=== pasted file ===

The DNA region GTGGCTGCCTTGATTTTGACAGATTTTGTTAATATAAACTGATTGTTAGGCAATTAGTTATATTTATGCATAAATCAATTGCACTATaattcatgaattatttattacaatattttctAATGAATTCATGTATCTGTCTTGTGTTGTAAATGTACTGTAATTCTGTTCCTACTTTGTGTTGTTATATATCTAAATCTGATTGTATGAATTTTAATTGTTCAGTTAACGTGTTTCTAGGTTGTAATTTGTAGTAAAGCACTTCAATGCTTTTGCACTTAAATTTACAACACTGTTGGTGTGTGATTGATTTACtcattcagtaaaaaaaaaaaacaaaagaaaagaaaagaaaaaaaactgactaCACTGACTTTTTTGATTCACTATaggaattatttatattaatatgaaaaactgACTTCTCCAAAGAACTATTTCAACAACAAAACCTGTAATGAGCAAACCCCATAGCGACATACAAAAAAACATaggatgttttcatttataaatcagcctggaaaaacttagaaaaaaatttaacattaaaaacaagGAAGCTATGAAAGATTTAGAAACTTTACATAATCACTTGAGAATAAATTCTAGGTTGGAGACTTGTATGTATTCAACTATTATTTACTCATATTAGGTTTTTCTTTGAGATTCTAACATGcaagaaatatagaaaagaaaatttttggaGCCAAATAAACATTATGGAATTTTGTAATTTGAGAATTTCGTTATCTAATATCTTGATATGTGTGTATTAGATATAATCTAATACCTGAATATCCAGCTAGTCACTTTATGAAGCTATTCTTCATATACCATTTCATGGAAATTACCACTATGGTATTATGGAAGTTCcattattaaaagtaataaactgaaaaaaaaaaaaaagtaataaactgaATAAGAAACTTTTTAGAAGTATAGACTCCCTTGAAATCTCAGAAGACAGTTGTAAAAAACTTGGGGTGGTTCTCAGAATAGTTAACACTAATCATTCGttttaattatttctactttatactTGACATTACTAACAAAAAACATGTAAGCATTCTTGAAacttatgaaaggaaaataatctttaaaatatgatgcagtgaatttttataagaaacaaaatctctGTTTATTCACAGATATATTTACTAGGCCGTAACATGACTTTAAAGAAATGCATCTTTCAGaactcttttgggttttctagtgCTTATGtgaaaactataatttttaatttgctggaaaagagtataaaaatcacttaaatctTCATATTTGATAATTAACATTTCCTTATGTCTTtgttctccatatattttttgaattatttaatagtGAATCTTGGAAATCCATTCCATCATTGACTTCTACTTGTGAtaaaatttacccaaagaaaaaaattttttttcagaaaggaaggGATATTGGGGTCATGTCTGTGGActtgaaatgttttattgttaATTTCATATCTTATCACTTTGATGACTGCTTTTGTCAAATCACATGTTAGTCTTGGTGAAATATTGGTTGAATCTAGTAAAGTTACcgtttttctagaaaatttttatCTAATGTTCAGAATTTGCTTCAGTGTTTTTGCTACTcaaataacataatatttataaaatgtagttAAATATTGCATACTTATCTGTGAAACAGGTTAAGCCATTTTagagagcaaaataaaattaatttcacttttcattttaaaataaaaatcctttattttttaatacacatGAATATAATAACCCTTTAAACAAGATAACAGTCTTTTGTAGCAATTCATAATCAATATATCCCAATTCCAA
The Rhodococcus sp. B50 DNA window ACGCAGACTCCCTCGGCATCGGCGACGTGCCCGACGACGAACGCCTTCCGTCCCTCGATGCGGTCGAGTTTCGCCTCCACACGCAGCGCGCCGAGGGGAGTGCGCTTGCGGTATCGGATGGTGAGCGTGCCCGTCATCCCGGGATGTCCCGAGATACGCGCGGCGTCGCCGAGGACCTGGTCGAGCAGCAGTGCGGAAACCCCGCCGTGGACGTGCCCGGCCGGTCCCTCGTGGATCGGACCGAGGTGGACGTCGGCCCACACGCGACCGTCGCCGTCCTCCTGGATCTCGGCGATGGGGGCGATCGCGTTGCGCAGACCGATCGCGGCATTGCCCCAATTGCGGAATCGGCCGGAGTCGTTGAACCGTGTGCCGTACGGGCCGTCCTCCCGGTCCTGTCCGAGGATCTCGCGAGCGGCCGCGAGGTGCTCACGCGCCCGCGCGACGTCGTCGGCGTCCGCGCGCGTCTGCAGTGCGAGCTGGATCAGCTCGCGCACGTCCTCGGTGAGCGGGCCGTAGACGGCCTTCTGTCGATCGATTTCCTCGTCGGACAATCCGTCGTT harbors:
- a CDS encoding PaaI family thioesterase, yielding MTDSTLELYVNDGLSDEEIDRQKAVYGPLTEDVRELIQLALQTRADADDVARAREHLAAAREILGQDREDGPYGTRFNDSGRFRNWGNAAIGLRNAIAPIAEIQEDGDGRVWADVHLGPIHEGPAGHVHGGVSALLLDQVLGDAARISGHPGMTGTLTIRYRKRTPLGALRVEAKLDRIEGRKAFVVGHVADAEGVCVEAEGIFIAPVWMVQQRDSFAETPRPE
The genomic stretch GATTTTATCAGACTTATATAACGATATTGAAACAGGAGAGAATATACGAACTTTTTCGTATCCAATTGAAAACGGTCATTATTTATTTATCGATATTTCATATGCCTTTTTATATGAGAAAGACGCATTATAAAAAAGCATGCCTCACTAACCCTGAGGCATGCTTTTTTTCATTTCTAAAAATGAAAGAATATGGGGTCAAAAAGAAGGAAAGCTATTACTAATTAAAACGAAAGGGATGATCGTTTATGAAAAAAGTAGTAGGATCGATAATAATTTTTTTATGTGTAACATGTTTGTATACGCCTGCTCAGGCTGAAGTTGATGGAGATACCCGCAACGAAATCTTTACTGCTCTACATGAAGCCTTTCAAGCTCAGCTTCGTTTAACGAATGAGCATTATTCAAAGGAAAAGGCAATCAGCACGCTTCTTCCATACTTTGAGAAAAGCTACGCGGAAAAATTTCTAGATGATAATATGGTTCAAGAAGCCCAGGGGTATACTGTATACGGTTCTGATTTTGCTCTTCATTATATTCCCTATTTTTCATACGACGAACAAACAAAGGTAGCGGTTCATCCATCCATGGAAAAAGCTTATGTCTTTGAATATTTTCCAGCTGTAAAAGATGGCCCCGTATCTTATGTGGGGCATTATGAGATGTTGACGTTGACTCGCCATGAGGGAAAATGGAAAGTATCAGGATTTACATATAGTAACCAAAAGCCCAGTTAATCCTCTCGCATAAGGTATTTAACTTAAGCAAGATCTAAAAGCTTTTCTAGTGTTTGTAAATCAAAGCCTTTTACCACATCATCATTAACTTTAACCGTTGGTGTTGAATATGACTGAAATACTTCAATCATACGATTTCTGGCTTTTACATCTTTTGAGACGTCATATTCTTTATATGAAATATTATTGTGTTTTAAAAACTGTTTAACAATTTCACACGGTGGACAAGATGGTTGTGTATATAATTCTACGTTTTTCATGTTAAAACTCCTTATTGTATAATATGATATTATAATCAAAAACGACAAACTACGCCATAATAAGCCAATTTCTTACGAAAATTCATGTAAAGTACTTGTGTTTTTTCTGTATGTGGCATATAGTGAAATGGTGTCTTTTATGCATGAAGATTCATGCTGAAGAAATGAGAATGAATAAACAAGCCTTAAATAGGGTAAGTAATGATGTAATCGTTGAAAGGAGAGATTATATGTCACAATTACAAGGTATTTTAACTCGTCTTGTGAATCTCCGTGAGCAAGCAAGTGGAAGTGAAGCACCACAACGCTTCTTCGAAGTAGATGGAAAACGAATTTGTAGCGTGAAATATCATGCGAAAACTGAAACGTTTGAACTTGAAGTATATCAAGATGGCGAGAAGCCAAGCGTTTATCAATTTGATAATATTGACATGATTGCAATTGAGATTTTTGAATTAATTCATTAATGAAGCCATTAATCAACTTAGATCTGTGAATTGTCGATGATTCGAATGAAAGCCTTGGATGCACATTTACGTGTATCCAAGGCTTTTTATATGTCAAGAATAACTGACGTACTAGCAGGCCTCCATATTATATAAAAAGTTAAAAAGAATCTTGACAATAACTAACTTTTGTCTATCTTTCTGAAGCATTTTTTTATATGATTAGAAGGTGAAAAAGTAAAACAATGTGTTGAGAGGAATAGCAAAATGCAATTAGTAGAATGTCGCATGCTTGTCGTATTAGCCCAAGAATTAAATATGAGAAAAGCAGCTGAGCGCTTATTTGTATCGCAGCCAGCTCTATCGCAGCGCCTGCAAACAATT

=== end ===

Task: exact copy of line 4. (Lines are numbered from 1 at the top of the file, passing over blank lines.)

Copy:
The genomic stretch GATTTTATCAGACTTATATAACGATATTGAAACAGGAGAGAATATACGAACTTTTTCGTATCCAATTGAAAACGGTCATTATTTATTTATCGATATTTCATATGCCTTTTTATATGAGAAAGACGCATTATAAAAAAGCATGCCTCACTAACCCTGAGGCATGCTTTTTTTCATTTCTAAAAATGAAAGAATATGGGGTCAAAAAGAAGGAAAGCTATTACTAATTAAAACGAAAGGGATGATCGTTTATGAAAAAAGTAGTAGGATCGATAATAATTTTTTTATGTGTAACATGTTTGTATACGCCTGCTCAGGCTGAAGTTGATGGAGATACCCGCAACGAAATCTTTACTGCTCTACATGAAGCCTTTCAAGCTCAGCTTCGTTTAACGAATGAGCATTATTCAAAGGAAAAGGCAATCAGCACGCTTCTTCCATACTTTGAGAAAAGCTACGCGGAAAAATTTCTAGATGATAATATGGTTCAAGAAGCCCAGGGGTATACTGTATACGGTTCTGATTTTGCTCTTCATTATATTCCCTATTTTTCATACGACGAACAAACAAAGGTAGCGGTTCATCCATCCATGGAAAAAGCTTATGTCTTTGAATATTTTCCAGCTGTAAAAGATGGCCCCGTATCTTATGTGGGGCATTATGAGATGTTGACGTTGACTCGCCATGAGGGAAAATGGAAAGTATCAGGATTTACATATAGTAACCAAAAGCCCAGTTAATCCTCTCGCATAAGGTATTTAACTTAAGCAAGATCTAAAAGCTTTTCTAGTGTTTGTAAATCAAAGCCTTTTACCACATCATCATTAACTTTAACCGTTGGTGTTGAATATGACTGAAATACTTCAATCATACGATTTCTGGCTTTTACATCTTTTGAGACGTCATATTCTTTATATGAAATATTATTGTGTTTTAAAAACTGTTTAACAATTTCACACGGTGGACAAGATGGTTGTGTATATAATTCTACGTTTTTCATGTTAAAACTCCTTATTGTATAATATGATATTATAATCAAAAACGACAAACTACGCCATAATAAGCCAATTTCTTACGAAAATTCATGTAAAGTACTTGTGTTTTTTCTGTATGTGGCATATAGTGAAATGGTGTCTTTTATGCATGAAGATTCATGCTGAAGAAATGAGAATGAATAAACAAGCCTTAAATAGGGTAAGTAATGATGTAATCGTTGAAAGGAGAGATTATATGTCACAATTACAAGGTATTTTAACTCGTCTTGTGAATCTCCGTGAGCAAGCAAGTGGAAGTGAAGCACCACAACGCTTCTTCGAAGTAGATGGAAAACGAATTTGTAGCGTGAAATATCATGCGAAAACTGAAACGTTTGAACTTGAAGTATATCAAGATGGCGAGAAGCCAAGCGTTTATCAATTTGATAATATTGACATGATTGCAATTGAGATTTTTGAATTAATTCATTAATGAAGCCATTAATCAACTTAGATCTGTGAATTGTCGATGATTCGAATGAAAGCCTTGGATGCACATTTACGTGTATCCAAGGCTTTTTATATGTCAAGAATAACTGACGTACTAGCAGGCCTCCATATTATATAAAAAGTTAAAAAGAATCTTGACAATAACTAACTTTTGTCTATCTTTCTGAAGCATTTTTTTATATGATTAGAAGGTGAAAAAGTAAAACAATGTGTTGAGAGGAATAGCAAAATGCAATTAGTAGAATGTCGCATGCTTGTCGTATTAGCCCAAGAATTAAATATGAGAAAAGCAGCTGAGCGCTTATTTGTATCGCAGCCAGCTCTATCGCAGCGCCTGCAAACAATT